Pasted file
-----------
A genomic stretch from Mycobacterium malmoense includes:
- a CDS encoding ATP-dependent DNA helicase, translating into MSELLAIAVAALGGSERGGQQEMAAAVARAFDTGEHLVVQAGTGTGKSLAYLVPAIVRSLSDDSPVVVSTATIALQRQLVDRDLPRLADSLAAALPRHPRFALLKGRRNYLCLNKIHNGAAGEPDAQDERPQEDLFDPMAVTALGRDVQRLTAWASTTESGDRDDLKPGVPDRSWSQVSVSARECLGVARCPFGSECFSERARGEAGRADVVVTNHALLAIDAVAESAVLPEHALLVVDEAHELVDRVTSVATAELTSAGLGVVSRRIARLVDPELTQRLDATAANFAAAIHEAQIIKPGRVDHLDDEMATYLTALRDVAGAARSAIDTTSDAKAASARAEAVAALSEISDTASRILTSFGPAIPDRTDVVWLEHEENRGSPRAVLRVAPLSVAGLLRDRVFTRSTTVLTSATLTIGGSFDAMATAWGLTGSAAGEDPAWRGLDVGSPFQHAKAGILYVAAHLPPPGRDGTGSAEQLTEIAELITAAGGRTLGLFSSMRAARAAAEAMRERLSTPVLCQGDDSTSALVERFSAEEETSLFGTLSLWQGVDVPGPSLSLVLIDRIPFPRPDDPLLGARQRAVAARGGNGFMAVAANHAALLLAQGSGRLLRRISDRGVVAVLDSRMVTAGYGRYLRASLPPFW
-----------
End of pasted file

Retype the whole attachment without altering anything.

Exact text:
A genomic stretch from Mycobacterium malmoense includes:
- a CDS encoding ATP-dependent DNA helicase, translating into MSELLAIAVAALGGSERGGQQEMAAAVARAFDTGEHLVVQAGTGTGKSLAYLVPAIVRSLSDDSPVVVSTATIALQRQLVDRDLPRLADSLAAALPRHPRFALLKGRRNYLCLNKIHNGAAGEPDAQDERPQEDLFDPMAVTALGRDVQRLTAWASTTESGDRDDLKPGVPDRSWSQVSVSARECLGVARCPFGSECFSERARGEAGRADVVVTNHALLAIDAVAESAVLPEHALLVVDEAHELVDRVTSVATAELTSAGLGVVSRRIARLVDPELTQRLDATAANFAAAIHEAQIIKPGRVDHLDDEMATYLTALRDVAGAARSAIDTTSDAKAASARAEAVAALSEISDTASRILTSFGPAIPDRTDVVWLEHEENRGSPRAVLRVAPLSVAGLLRDRVFTRSTTVLTSATLTIGGSFDAMATAWGLTGSAAGEDPAWRGLDVGSPFQHAKAGILYVAAHLPPPGRDGTGSAEQLTEIAELITAAGGRTLGLFSSMRAARAAAEAMRERLSTPVLCQGDDSTSALVERFSAEEETSLFGTLSLWQGVDVPGPSLSLVLIDRIPFPRPDDPLLGARQRAVAARGGNGFMAVAANHAALLLAQGSGRLLRRISDRGVVAVLDSRMVTAGYGRYLRASLPPFW